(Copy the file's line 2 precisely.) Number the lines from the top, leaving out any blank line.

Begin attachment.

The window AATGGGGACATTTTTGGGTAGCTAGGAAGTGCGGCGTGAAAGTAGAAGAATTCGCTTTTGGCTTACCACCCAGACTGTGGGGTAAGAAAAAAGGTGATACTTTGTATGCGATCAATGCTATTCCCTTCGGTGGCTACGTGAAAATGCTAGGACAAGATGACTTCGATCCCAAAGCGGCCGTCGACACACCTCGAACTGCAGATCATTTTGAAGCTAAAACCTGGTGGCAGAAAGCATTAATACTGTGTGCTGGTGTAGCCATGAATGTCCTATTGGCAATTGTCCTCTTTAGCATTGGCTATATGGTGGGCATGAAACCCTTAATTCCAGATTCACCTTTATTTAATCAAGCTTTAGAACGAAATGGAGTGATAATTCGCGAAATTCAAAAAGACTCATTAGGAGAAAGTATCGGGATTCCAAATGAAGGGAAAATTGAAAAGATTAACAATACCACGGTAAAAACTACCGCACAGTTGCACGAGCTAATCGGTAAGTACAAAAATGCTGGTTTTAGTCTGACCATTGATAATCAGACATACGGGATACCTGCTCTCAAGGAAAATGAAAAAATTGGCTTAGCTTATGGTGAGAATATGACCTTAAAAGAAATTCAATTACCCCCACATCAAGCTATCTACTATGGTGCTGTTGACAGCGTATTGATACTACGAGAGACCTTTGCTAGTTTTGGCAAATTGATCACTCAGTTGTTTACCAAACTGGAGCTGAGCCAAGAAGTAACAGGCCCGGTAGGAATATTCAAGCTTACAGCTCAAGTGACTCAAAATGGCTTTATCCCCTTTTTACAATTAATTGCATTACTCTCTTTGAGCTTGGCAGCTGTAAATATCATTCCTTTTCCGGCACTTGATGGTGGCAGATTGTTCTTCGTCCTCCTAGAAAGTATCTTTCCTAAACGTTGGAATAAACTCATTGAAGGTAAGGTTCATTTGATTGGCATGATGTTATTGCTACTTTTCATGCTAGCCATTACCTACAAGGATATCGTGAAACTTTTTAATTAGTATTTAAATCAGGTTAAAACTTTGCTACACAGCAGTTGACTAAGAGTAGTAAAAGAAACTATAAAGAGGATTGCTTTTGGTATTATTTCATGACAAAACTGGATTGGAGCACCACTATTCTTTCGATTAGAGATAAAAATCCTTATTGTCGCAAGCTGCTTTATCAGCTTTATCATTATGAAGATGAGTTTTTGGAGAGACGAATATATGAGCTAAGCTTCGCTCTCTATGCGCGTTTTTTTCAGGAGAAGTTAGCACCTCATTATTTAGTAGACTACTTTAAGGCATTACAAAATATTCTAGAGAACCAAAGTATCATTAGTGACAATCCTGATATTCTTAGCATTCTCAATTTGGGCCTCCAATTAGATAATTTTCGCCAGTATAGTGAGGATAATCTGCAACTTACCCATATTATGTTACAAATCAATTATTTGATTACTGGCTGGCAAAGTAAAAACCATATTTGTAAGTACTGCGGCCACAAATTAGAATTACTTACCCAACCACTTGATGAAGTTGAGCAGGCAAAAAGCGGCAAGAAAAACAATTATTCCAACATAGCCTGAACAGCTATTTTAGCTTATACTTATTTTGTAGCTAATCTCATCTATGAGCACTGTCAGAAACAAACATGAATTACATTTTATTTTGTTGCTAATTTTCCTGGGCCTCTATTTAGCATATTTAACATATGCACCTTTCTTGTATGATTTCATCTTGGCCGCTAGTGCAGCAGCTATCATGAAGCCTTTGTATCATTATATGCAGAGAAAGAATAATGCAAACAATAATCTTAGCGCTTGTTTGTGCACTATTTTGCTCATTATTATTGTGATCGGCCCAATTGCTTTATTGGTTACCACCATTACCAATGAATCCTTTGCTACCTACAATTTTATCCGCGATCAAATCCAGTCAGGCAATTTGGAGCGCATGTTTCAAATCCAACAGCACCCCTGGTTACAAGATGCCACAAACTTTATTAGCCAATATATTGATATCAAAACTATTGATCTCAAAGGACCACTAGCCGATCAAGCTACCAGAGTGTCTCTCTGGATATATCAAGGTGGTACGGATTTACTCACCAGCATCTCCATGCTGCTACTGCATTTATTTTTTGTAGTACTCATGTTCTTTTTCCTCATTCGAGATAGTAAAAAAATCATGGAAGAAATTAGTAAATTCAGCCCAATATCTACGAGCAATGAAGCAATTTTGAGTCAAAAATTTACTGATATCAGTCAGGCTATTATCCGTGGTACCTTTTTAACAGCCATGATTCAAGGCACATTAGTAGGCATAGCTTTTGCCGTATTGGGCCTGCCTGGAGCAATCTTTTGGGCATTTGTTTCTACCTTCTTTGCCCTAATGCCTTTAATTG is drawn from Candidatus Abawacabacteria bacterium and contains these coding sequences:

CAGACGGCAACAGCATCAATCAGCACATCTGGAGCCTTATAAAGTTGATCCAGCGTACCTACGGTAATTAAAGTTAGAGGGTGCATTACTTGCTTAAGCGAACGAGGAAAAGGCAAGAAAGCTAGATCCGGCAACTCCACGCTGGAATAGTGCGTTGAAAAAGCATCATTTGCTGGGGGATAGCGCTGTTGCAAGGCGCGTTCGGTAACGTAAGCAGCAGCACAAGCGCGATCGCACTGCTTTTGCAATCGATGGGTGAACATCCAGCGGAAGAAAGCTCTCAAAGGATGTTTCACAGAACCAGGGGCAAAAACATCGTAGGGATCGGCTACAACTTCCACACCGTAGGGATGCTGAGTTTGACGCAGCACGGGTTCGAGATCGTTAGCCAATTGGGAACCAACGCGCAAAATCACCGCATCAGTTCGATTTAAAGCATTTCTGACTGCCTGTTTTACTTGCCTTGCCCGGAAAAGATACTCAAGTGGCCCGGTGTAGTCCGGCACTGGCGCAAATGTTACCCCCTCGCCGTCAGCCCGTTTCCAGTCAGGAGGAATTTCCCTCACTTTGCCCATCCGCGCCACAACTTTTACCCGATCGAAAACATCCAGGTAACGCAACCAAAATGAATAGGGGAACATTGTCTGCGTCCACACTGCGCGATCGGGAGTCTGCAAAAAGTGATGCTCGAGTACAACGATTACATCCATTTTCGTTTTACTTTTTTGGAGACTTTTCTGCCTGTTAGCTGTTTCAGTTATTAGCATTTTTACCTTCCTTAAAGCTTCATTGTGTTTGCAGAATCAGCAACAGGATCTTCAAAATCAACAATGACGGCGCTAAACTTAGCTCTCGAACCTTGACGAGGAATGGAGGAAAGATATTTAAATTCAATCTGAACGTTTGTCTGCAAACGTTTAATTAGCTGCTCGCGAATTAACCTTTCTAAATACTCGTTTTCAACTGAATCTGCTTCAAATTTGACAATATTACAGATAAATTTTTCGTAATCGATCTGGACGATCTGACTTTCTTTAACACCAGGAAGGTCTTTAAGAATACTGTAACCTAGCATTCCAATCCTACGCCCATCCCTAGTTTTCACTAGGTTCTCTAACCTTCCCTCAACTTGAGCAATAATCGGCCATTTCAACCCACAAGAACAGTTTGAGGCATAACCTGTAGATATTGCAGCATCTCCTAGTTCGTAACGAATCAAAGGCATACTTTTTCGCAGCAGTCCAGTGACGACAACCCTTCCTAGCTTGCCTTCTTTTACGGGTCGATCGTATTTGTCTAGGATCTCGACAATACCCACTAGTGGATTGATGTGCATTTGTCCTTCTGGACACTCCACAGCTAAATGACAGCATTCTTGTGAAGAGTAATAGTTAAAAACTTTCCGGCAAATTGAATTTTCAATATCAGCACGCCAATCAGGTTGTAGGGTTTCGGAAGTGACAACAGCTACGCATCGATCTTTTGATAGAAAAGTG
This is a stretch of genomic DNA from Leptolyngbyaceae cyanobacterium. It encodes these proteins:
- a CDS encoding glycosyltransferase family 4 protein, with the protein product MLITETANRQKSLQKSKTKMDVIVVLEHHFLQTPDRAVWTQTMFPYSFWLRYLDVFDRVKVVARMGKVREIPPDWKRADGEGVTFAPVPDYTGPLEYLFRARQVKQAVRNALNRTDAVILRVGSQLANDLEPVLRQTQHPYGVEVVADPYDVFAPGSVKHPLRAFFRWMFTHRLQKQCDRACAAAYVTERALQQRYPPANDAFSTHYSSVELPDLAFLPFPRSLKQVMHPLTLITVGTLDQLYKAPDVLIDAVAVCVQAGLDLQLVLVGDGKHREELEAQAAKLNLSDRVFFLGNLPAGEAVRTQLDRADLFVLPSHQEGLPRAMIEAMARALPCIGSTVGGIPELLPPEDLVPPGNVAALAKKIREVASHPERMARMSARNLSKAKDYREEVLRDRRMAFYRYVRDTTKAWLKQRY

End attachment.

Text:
CAGACGGCAACAGCATCAATCAGCACATCTGGAGCCTTATAAAGTTGATCCAGCGTACCTACGGTAATTAAAGTTAGAGGGTGCATTACTTGCTTAAGCGAACGAGGAAAAGGCAAGAAAGCTAGATCCGGCAACTCCACGCTGGAATAGTGCGTTGAAAAAGCATCATTTGCTGGGGGATAGCGCTGTTGCAAGGCGCGTTCGGTAACGTAAGCAGCAGCACAAGCGCGATCGCACTGCTTTTGCAATCGATGGGTGAACATCCAGCGGAAGAAAGCTCTCAAAGGATGTTTCACAGAACCAGGGGCAAAAACATCGTAGGGATCGGCTACAACTTCCACACCGTAGGGATGCTGAGTTTGACGCAGCACGGGTTCGAGATCGTTAGCCAATTGGGAACCAACGCGCAAAATCACCGCATCAGTTCGATTTAAAGCATTTCTGACTGCCTGTTTTACTTGCCTTGCCCGGAAAAGATACTCAAGTGGCCCGGTGTAGTCCGGCACTGGCGCAAATGTTACCCCCTCGCCGTCAGCCCGTTTCCAGTCAGGAGGAATTTCCCTCACTTTGCCCATCCGCGCCACAACTTTTACCCGATCGAAAACATCCAGGTAACGCAACCAAAATGAATAGGGGAACATTGTCTGCGTCCACACTGCGCGATCGGGAGTCTGCAAAAAGTGATGCTCGAGTACAACGATTACATCCATTTTCGTTTTACTTTTTTGGAGACTTTTCTGCCTGTTAGCTGTTTCAGTTATTAGCATTTTTACCTTCCTTAAAGCTTCATTGTGTTTGCAGAATCAGCAACAGGATCTTCAAAATCAACAATGACGGCGCTAAACTTAGCTCTCGAACCTTGACGAGGAATGGAGGAAAGATATTTAAATTCAATCTGAACGTTTGTCTGCAAACGTTTAATTAGCTGCTCGCGAATTAACCTTTCTAAATACTCGTTTTCAACTGAATCTGCTTCAAATTTGACAATATTACAGATAAATTTTTCGTAATCGATCTGGACGATCTGACTTTCTTTAACACCAGGAAGGTCTTTAAGAATACTGTAACCTAGCATTCCAATCCTACGCCCATCCCTAGTTTTCACTAGGTTCTCTAACCTTCCCTCAACTTGAGCAATAATCGGCCATTTCAACCCACAAGAACAGTTTGAGGCATAACCTGTAGATATTGCAGCATCTCCTAGTTCGTAACGAATCAAAGGCATACTTTTTCGCAGCAGTCCAGTGACGACAACCCTTCCTAGCTTGCCTTCTTTTACGGGTCGATCGTATTTGTCTAGGATCTCGACAATACCCACTAGTGGATTGATGTGCATTTGTCCTTCTGGACACTCCACAGCTAAATGACAGCATTCTTGTGAAGAGTAATAGTTAAAAACTTTCCGGCAAATTGAATTTTCAATATCAGCACGCCAATCAGGTTGTAGGGTTTCGGAAGTGACAACAGCTACGCATCGATCTTTTGATAGAAAAGTG